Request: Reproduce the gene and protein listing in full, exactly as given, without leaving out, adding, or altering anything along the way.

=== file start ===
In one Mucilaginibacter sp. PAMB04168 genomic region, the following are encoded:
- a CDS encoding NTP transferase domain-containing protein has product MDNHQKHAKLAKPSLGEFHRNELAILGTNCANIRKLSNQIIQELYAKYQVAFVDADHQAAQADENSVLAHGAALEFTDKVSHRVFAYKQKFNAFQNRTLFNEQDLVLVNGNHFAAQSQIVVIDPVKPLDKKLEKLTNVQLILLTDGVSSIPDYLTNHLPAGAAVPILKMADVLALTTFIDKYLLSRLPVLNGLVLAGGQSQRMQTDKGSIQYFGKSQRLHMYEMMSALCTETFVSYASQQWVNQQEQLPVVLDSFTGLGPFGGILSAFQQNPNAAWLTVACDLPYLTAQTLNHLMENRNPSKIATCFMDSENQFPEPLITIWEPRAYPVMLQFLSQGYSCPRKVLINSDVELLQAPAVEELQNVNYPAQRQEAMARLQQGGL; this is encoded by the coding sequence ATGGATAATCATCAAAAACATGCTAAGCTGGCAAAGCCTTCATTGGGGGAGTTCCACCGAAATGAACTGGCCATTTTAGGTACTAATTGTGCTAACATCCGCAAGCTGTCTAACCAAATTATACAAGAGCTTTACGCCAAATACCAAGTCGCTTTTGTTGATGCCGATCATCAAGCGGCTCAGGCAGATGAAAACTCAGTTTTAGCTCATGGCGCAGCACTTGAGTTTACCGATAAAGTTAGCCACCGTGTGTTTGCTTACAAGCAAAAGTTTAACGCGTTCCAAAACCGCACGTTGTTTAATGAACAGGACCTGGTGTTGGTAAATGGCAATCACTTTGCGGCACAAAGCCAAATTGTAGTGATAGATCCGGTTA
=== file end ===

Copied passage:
In one Mucilaginibacter sp. PAMB04168 genomic region, the following are encoded:
- a CDS encoding NTP transferase domain-containing protein has product MDNHQKHAKLAKPSLGEFHRNELAILGTNCANIRKLSNQIIQELYAKYQVAFVDADHQAAQADENSVLAHGAALEFTDKVSHRVFAYKQKFNAFQNRTLFNEQDLVLVNGNHFAAQSQIVVIDPVKPLDKKLEKLTNVQLILLTDGVSSIPDYLTNHLPAGAAVPILKMADVLALTTFIDKYLLSRLPVLNGLVLAGGQSQRMQTDKGSIQYFGKSQRLHMYEMMSALCTETFVSYASQQWVNQQEQLPVVLDSFTGLGPFGGILSAFQQNPNAAWLTVACDLPYLTAQTLNHLMENRNPSKIATCFMDSENQFPEPLITIWEPRAYPVMLQFLSQGYSCPRKVLINSDVELLQAPAVEELQNVNYPAQRQEAMARLQQGGL; this is encoded by the coding sequence ATGGATAATCATCAAAAACATGCTAAGCTGGCAAAGCCTTCATTGGGGGAGTTCCACCGAAATGAACTGGCCATTTTAGGTACTAATTGTGCTAACATCCGCAAGCTGTCTAACCAAATTATACAAGAGCTTTACGCCAAATACCAAGTCGCTTTTGTTGATGCCGATCATCAAGCGGCTCAGGCAGATGAAAACTCAGTTTTAGCTCATGGCGCAGCACTTGAGTTTACCGATAAAGTTAGCCACCGTGTGTTTGCTTACAAGCAAAAGTTTAACGCGTTCCAAAACCGCACGTTGTTTAATGAACAGGACCTGGTGTTGGTAAATGGCAATCACTTTGCGGCACAAAGCCAAATTGTAGTGATAGATCCGGTTA